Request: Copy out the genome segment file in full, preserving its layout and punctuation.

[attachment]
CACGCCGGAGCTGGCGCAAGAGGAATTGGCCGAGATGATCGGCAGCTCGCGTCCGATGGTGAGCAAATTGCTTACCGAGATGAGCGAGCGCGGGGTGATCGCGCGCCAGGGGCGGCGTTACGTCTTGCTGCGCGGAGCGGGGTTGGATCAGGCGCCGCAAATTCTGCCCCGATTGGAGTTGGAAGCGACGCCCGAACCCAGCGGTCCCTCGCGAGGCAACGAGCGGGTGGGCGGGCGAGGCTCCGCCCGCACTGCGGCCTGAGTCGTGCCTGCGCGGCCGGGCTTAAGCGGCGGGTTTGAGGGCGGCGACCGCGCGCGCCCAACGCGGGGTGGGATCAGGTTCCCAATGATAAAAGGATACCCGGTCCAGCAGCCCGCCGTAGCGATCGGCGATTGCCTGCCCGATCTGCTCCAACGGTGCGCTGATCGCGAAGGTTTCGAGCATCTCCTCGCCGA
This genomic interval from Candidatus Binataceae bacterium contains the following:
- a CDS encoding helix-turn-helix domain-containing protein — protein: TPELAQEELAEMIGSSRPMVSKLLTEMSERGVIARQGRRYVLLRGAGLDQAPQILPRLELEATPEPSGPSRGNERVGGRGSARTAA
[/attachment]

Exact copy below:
CACGCCGGAGCTGGCGCAAGAGGAATTGGCCGAGATGATCGGCAGCTCGCGTCCGATGGTGAGCAAATTGCTTACCGAGATGAGCGAGCGCGGGGTGATCGCGCGCCAGGGGCGGCGTTACGTCTTGCTGCGCGGAGCGGGGTTGGATCAGGCGCCGCAAATTCTGCCCCGATTGGAGTTGGAAGCGACGCCCGAACCCAGCGGTCCCTCGCGAGGCAACGAGCGGGTGGGCGGGCGAGGCTCCGCCCGCACTGCGGCCTGAGTCGTGCCTGCGCGGCCGGGCTTAAGCGGCGGGTTTGAGGGCGGCGACCGCGCGCGCCCAACGCGGGGTGGGATCAGGTTCCCAATGATAAAAGGATACCCGGTCCAGCAGCCCGCCGTAGCGATCGGCGATTGCCTGCCCGATCTGCTCCAACGGTGCGCTGATCGCGAAGGTTTCGAGCATCTCCTCGCCGA
This genomic interval from Candidatus Binataceae bacterium contains the following:
- a CDS encoding helix-turn-helix domain-containing protein — protein: TPELAQEELAEMIGSSRPMVSKLLTEMSERGVIARQGRRYVLLRGAGLDQAPQILPRLELEATPEPSGPSRGNERVGGRGSARTAA